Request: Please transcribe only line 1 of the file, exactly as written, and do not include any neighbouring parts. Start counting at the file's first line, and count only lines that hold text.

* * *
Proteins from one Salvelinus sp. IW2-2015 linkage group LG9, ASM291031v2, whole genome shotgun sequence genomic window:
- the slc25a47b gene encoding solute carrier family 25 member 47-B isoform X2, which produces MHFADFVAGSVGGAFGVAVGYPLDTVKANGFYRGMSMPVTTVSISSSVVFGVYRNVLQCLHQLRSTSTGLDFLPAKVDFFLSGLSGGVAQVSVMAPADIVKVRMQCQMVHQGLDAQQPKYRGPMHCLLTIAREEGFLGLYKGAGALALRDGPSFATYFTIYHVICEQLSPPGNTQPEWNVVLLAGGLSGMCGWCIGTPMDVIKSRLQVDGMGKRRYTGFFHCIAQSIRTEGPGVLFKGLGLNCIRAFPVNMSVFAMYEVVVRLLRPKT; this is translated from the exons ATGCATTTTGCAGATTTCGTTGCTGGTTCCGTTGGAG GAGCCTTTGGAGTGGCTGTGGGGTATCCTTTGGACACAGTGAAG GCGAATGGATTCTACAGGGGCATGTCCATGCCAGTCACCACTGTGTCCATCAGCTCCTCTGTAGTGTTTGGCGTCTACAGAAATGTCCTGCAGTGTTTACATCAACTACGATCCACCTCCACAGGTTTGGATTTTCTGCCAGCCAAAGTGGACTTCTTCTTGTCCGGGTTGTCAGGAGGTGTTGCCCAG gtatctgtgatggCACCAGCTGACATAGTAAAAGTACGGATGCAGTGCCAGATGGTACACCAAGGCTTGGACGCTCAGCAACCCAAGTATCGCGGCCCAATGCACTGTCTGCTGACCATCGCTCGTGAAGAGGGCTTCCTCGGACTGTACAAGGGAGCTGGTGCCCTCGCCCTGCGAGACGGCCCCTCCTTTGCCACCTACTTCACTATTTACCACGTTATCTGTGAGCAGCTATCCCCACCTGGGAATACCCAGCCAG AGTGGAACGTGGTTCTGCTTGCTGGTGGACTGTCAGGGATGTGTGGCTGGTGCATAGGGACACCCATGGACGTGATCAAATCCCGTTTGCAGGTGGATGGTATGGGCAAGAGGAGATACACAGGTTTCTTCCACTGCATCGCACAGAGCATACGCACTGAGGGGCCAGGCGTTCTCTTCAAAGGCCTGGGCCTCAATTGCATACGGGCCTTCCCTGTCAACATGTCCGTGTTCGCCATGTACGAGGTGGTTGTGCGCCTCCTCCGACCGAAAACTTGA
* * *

Proteins from one Salvelinus sp. IW2-2015 linkage group LG9, ASM291031v2, whole genome shotgun sequence genomic window: